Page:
In more recent history, the Imperial Japanese Navy attacked Pearl Harbor on Oahu on Sunday morning, December 7, 1941 and brought the United States into World War II.  The surprise attack was aimed at the Pacific Fleet of the U.S. Navy and its defending Army and Marine Air Forces. The attack damaged or destroyed twelve American warships, destroyed 188 aircraft, and resulted in the deaths of 2,335 American servicemen and 68 civilians (of those, 1,177 were the result of the destruction of the USS Arizona alone). At the time, Hawaii was not yet a state, which did not happen until 1959.

As was the case with our dinner last night, we had breakfast in an open-air restaurant where views of the waters off Waikiki were all around us.

The Place of Living Remembrance – While the Arizona Memorial and Punch Bowl Military Cemetery honor fallen military heroes, this memorial was constructed to honor and proovide a final resting place for Native Hawaiians, the remains of many which have been unearthed during redevelopment projects on Oahu.

Makua and Kila,

Waikiki Circle Hotel

Prince Jonah Kuhio Kalaniana 'Ole (1871-1922)

Decorative waterfall

Ferry of some sort.  If you look carefully, you can spot a surfer sitting on her board and parasailer

 Indian Banyan Tree

Surfing Legend and Olympian Duke Paoa Kahanamoku (1890-1968)

Even in this paradise, homelessness remains a problem.

Aside from carrying their surf boards, there are other popular ways of moving them around.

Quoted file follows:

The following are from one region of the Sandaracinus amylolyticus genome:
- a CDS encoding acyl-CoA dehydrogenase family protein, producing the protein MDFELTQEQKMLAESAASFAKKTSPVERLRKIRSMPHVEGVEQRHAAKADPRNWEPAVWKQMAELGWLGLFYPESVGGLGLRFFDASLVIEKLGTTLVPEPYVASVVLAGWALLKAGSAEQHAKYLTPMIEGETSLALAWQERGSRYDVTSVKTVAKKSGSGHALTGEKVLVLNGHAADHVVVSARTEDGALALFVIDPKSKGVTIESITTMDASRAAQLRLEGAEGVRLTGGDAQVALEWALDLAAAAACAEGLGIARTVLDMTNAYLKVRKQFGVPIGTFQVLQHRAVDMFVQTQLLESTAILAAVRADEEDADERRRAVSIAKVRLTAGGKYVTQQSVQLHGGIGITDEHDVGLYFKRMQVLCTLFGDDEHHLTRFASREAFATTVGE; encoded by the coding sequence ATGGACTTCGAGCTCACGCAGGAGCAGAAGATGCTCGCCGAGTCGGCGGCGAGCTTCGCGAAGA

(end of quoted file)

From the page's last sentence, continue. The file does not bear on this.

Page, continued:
The building architectur of many of Waikiki's hotels and banks is worth noting.

See the window washers?

There is a section of Honolulu where there are many building murals, some done by world reknown artists.  ALthough we only caught a glimpse of them during our shuttle from the airport to our hotel, we did discover a few others today.

Even the sidewalk trash recepitcles are decorated.

We stopped by to watch a free, outdoor Hula class

and look who got caught up in the swing of it!

The Brothers in Valor Memorial

The Brothers in Valor Memorial at Fort DeRussy, Oahu, commemorates the heroic lives of thousands of Japanese-Americans who served in the U.S. Military in World War II; veterans of the 100th Infantry Battalion, the 442nd Regimental Combat Team, the Military Intelligence Service, and the 1399th Engineer Construction Battalion.

Nearby we watched an adept city worker as he trimmed the palms in a park.

The Hawk that Soars with the Wind

The Voice of the Wind

Rising WInd

The Hawk Soars

Hawaiian Village Decorative Waterfalls

Life finds a way, even in a hunk of lava

A bus with a "whale of a tale"

We next stopped at the U.S. Army Museum of Hawaii which is housed inside Battery Randolph, a former coastal artillery battery, located a Fort DeRussy Military Reservation. The museum's collection contains some World War II armor pieces,